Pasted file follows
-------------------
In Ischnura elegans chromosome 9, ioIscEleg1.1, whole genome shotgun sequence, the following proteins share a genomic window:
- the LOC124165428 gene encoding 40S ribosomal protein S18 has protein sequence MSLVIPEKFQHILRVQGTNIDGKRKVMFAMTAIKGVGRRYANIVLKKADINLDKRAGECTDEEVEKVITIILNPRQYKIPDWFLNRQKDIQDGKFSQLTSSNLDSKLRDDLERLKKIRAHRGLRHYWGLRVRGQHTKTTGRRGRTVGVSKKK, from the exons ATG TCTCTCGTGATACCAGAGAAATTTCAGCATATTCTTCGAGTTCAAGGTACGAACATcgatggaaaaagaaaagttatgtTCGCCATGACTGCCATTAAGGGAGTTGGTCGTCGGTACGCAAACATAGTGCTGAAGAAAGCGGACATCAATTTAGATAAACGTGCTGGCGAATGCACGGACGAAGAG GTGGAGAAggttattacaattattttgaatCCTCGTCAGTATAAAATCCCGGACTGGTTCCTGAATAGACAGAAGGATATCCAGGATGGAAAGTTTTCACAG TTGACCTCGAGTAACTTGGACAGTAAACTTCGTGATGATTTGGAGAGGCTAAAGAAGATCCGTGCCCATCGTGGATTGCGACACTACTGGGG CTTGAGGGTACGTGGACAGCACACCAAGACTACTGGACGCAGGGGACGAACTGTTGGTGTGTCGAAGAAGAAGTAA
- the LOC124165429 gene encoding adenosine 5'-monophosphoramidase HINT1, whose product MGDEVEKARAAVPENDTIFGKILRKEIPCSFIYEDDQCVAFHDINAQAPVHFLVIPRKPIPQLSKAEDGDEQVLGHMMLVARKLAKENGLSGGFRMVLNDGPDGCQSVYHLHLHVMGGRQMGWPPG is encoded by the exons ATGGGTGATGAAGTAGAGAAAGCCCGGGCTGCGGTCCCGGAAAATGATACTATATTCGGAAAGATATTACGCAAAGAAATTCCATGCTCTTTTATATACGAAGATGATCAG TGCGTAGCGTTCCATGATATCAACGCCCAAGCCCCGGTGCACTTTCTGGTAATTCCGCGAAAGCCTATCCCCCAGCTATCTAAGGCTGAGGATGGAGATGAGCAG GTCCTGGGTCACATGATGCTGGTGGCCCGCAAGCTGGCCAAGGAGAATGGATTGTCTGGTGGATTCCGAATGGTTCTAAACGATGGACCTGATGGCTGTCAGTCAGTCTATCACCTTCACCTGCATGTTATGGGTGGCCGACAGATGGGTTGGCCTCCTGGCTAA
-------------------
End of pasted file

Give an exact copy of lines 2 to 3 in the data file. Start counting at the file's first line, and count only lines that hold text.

- the LOC124165428 gene encoding 40S ribosomal protein S18 has protein sequence MSLVIPEKFQHILRVQGTNIDGKRKVMFAMTAIKGVGRRYANIVLKKADINLDKRAGECTDEEVEKVITIILNPRQYKIPDWFLNRQKDIQDGKFSQLTSSNLDSKLRDDLERLKKIRAHRGLRHYWGLRVRGQHTKTTGRRGRTVGVSKKK, from the exons ATG TCTCTCGTGATACCAGAGAAATTTCAGCATATTCTTCGAGTTCAAGGTACGAACATcgatggaaaaagaaaagttatgtTCGCCATGACTGCCATTAAGGGAGTTGGTCGTCGGTACGCAAACATAGTGCTGAAGAAAGCGGACATCAATTTAGATAAACGTGCTGGCGAATGCACGGACGAAGAG GTGGAGAAggttattacaattattttgaatCCTCGTCAGTATAAAATCCCGGACTGGTTCCTGAATAGACAGAAGGATATCCAGGATGGAAAGTTTTCACAG TTGACCTCGAGTAACTTGGACAGTAAACTTCGTGATGATTTGGAGAGGCTAAAGAAGATCCGTGCCCATCGTGGATTGCGACACTACTGGGG CTTGAGGGTACGTGGACAGCACACCAAGACTACTGGACGCAGGGGACGAACTGTTGGTGTGTCGAAGAAGAAGTAA
- the LOC124165429 gene encoding adenosine 5'-monophosphoramidase HINT1, whose product MGDEVEKARAAVPENDTIFGKILRKEIPCSFIYEDDQCVAFHDINAQAPVHFLVIPRKPIPQLSKAEDGDEQVLGHMMLVARKLAKENGLSGGFRMVLNDGPDGCQSVYHLHLHVMGGRQMGWPPG is encoded by the exons ATGGGTGATGAAGTAGAGAAAGCCCGGGCTGCGGTCCCGGAAAATGATACTATATTCGGAAAGATATTACGCAAAGAAATTCCATGCTCTTTTATATACGAAGATGATCAG TGCGTAGCGTTCCATGATATCAACGCCCAAGCCCCGGTGCACTTTCTGGTAATTCCGCGAAAGCCTATCCCCCAGCTATCTAAGGCTGAGGATGGAGATGAGCAG GTCCTGGGTCACATGATGCTGGTGGCCCGCAAGCTGGCCAAGGAGAATGGATTGTCTGGTGGATTCCGAATGGTTCTAAACGATGGACCTGATGGCTGTCAGTCAGTCTATCACCTTCACCTGCATGTTATGGGTGGCCGACAGATGGGTTGGCCTCCTGGCTAA